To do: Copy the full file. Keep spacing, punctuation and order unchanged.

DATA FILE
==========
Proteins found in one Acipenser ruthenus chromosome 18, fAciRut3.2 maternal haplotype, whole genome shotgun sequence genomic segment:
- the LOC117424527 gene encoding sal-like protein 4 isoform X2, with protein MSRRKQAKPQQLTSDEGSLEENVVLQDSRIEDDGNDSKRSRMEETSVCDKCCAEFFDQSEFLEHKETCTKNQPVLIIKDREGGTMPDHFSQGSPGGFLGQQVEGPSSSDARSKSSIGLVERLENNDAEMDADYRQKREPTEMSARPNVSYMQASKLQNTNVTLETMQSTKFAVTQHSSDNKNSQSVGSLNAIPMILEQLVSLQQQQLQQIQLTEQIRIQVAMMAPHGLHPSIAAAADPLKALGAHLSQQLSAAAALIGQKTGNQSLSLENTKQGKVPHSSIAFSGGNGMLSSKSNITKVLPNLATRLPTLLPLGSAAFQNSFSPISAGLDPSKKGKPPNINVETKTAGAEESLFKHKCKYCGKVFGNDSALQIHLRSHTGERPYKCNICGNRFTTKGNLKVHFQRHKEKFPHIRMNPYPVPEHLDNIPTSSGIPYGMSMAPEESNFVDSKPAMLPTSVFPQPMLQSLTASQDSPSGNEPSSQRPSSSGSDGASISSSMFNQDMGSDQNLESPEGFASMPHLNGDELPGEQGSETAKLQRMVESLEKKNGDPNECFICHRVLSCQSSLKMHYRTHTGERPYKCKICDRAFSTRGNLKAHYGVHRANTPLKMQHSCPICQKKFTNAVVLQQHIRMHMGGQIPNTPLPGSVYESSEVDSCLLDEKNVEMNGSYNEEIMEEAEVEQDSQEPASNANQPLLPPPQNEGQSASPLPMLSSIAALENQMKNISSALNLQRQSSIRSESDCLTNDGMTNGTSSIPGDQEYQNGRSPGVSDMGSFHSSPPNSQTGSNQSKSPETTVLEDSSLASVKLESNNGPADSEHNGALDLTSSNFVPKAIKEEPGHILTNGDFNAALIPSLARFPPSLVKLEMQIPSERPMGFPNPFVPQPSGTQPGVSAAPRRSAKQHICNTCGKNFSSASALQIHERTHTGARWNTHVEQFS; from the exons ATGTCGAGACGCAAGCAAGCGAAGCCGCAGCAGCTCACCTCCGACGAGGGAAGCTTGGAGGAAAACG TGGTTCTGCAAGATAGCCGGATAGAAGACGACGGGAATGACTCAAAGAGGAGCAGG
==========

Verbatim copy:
Proteins found in one Acipenser ruthenus chromosome 18, fAciRut3.2 maternal haplotype, whole genome shotgun sequence genomic segment:
- the LOC117424527 gene encoding sal-like protein 4 isoform X2, with protein MSRRKQAKPQQLTSDEGSLEENVVLQDSRIEDDGNDSKRSRMEETSVCDKCCAEFFDQSEFLEHKETCTKNQPVLIIKDREGGTMPDHFSQGSPGGFLGQQVEGPSSSDARSKSSIGLVERLENNDAEMDADYRQKREPTEMSARPNVSYMQASKLQNTNVTLETMQSTKFAVTQHSSDNKNSQSVGSLNAIPMILEQLVSLQQQQLQQIQLTEQIRIQVAMMAPHGLHPSIAAAADPLKALGAHLSQQLSAAAALIGQKTGNQSLSLENTKQGKVPHSSIAFSGGNGMLSSKSNITKVLPNLATRLPTLLPLGSAAFQNSFSPISAGLDPSKKGKPPNINVETKTAGAEESLFKHKCKYCGKVFGNDSALQIHLRSHTGERPYKCNICGNRFTTKGNLKVHFQRHKEKFPHIRMNPYPVPEHLDNIPTSSGIPYGMSMAPEESNFVDSKPAMLPTSVFPQPMLQSLTASQDSPSGNEPSSQRPSSSGSDGASISSSMFNQDMGSDQNLESPEGFASMPHLNGDELPGEQGSETAKLQRMVESLEKKNGDPNECFICHRVLSCQSSLKMHYRTHTGERPYKCKICDRAFSTRGNLKAHYGVHRANTPLKMQHSCPICQKKFTNAVVLQQHIRMHMGGQIPNTPLPGSVYESSEVDSCLLDEKNVEMNGSYNEEIMEEAEVEQDSQEPASNANQPLLPPPQNEGQSASPLPMLSSIAALENQMKNISSALNLQRQSSIRSESDCLTNDGMTNGTSSIPGDQEYQNGRSPGVSDMGSFHSSPPNSQTGSNQSKSPETTVLEDSSLASVKLESNNGPADSEHNGALDLTSSNFVPKAIKEEPGHILTNGDFNAALIPSLARFPPSLVKLEMQIPSERPMGFPNPFVPQPSGTQPGVSAAPRRSAKQHICNTCGKNFSSASALQIHERTHTGARWNTHVEQFS; from the exons ATGTCGAGACGCAAGCAAGCGAAGCCGCAGCAGCTCACCTCCGACGAGGGAAGCTTGGAGGAAAACG TGGTTCTGCAAGATAGCCGGATAGAAGACGACGGGAATGACTCAAAGAGGAGCAGG